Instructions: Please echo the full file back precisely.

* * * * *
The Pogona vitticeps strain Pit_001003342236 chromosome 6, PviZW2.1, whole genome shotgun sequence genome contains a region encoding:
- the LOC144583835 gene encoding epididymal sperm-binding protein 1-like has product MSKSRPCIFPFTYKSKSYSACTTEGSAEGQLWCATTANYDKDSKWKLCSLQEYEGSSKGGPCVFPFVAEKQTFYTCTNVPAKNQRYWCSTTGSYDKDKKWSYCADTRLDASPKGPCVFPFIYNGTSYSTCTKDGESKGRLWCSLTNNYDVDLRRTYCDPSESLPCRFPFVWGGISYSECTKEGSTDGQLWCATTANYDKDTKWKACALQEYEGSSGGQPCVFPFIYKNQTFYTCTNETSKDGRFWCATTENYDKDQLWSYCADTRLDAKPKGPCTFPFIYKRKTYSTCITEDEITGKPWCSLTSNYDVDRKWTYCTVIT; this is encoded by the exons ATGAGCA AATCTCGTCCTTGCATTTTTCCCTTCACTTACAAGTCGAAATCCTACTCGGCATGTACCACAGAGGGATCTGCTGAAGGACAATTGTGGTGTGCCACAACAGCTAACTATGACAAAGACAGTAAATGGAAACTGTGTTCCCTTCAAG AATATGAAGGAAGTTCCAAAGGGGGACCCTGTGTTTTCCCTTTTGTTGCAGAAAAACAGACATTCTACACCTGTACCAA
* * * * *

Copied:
The Pogona vitticeps strain Pit_001003342236 chromosome 6, PviZW2.1, whole genome shotgun sequence genome contains a region encoding:
- the LOC144583835 gene encoding epididymal sperm-binding protein 1-like has product MSKSRPCIFPFTYKSKSYSACTTEGSAEGQLWCATTANYDKDSKWKLCSLQEYEGSSKGGPCVFPFVAEKQTFYTCTNVPAKNQRYWCSTTGSYDKDKKWSYCADTRLDASPKGPCVFPFIYNGTSYSTCTKDGESKGRLWCSLTNNYDVDLRRTYCDPSESLPCRFPFVWGGISYSECTKEGSTDGQLWCATTANYDKDTKWKACALQEYEGSSGGQPCVFPFIYKNQTFYTCTNETSKDGRFWCATTENYDKDQLWSYCADTRLDAKPKGPCTFPFIYKRKTYSTCITEDEITGKPWCSLTSNYDVDRKWTYCTVIT; this is encoded by the exons ATGAGCA AATCTCGTCCTTGCATTTTTCCCTTCACTTACAAGTCGAAATCCTACTCGGCATGTACCACAGAGGGATCTGCTGAAGGACAATTGTGGTGTGCCACAACAGCTAACTATGACAAAGACAGTAAATGGAAACTGTGTTCCCTTCAAG AATATGAAGGAAGTTCCAAAGGGGGACCCTGTGTTTTCCCTTTTGTTGCAGAAAAACAGACATTCTACACCTGTACCAA